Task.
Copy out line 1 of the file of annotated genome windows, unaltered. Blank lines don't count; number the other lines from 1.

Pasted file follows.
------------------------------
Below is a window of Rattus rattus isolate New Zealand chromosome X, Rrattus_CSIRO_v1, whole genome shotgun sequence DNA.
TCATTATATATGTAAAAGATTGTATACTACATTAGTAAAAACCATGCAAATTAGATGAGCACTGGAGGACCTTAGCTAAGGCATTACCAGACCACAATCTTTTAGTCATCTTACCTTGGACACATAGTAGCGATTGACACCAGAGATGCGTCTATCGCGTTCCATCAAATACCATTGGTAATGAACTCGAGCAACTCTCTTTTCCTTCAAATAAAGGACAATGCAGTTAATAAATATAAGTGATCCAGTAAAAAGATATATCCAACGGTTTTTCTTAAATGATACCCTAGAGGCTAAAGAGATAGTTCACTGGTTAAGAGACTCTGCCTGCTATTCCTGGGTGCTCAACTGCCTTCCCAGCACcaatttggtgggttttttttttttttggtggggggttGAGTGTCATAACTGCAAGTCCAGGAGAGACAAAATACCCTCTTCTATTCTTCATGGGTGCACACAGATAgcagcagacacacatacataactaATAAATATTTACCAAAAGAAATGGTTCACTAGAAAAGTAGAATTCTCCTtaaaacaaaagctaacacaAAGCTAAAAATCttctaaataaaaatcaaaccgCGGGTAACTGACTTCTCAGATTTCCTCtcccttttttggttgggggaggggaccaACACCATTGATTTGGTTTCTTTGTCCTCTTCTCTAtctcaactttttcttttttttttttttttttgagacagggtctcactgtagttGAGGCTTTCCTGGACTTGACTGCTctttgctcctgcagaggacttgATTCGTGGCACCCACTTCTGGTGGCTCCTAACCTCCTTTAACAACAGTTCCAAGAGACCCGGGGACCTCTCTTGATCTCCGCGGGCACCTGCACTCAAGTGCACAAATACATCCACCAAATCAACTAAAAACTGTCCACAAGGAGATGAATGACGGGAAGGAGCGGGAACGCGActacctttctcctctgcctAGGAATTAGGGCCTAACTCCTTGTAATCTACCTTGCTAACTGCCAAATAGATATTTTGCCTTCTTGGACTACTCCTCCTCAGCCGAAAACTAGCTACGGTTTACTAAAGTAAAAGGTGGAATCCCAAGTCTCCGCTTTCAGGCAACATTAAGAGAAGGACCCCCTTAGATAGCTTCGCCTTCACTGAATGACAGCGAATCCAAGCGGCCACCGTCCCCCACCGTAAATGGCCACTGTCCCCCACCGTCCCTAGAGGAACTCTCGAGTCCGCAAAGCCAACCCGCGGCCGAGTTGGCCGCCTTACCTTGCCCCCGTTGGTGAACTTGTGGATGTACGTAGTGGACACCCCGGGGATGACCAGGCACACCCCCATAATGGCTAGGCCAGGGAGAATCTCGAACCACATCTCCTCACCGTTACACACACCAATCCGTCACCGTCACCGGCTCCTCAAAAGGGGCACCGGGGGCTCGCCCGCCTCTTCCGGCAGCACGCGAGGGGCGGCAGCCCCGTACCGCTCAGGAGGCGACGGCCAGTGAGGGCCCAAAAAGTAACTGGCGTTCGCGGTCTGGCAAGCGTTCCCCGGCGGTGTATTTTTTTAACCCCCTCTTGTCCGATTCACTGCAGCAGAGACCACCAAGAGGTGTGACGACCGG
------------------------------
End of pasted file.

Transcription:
Below is a window of Rattus rattus isolate New Zealand chromosome X, Rrattus_CSIRO_v1, whole genome shotgun sequence DNA.